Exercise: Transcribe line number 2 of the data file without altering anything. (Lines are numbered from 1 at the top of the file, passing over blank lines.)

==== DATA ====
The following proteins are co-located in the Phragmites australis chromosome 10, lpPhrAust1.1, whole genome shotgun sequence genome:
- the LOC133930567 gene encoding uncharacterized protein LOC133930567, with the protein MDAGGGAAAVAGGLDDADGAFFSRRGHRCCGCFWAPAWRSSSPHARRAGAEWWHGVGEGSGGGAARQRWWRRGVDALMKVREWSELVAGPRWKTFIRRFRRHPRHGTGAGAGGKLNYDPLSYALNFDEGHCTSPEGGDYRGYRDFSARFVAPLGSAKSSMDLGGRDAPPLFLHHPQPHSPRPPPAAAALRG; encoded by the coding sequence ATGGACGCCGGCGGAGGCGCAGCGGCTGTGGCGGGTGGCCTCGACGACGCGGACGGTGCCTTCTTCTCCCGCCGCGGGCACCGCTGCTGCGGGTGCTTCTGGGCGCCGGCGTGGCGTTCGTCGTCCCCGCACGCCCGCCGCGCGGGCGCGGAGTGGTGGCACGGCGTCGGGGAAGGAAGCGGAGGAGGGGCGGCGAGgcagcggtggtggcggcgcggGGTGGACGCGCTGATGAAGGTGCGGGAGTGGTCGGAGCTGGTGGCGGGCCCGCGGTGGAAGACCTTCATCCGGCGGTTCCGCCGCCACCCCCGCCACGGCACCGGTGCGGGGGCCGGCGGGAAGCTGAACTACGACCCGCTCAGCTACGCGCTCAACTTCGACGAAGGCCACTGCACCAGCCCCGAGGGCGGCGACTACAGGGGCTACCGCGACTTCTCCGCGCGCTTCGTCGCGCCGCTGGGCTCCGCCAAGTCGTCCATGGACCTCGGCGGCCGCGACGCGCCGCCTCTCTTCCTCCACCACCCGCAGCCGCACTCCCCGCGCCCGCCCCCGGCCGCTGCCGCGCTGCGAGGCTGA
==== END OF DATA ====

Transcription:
- the LOC133930567 gene encoding uncharacterized protein LOC133930567, with the protein MDAGGGAAAVAGGLDDADGAFFSRRGHRCCGCFWAPAWRSSSPHARRAGAEWWHGVGEGSGGGAARQRWWRRGVDALMKVREWSELVAGPRWKTFIRRFRRHPRHGTGAGAGGKLNYDPLSYALNFDEGHCTSPEGGDYRGYRDFSARFVAPLGSAKSSMDLGGRDAPPLFLHHPQPHSPRPPPAAAALRG; encoded by the coding sequence ATGGACGCCGGCGGAGGCGCAGCGGCTGTGGCGGGTGGCCTCGACGACGCGGACGGTGCCTTCTTCTCCCGCCGCGGGCACCGCTGCTGCGGGTGCTTCTGGGCGCCGGCGTGGCGTTCGTCGTCCCCGCACGCCCGCCGCGCGGGCGCGGAGTGGTGGCACGGCGTCGGGGAAGGAAGCGGAGGAGGGGCGGCGAGgcagcggtggtggcggcgcggGGTGGACGCGCTGATGAAGGTGCGGGAGTGGTCGGAGCTGGTGGCGGGCCCGCGGTGGAAGACCTTCATCCGGCGGTTCCGCCGCCACCCCCGCCACGGCACCGGTGCGGGGGCCGGCGGGAAGCTGAACTACGACCCGCTCAGCTACGCGCTCAACTTCGACGAAGGCCACTGCACCAGCCCCGAGGGCGGCGACTACAGGGGCTACCGCGACTTCTCCGCGCGCTTCGTCGCGCCGCTGGGCTCCGCCAAGTCGTCCATGGACCTCGGCGGCCGCGACGCGCCGCCTCTCTTCCTCCACCACCCGCAGCCGCACTCCCCGCGCCCGCCCCCGGCCGCTGCCGCGCTGCGAGGCTGA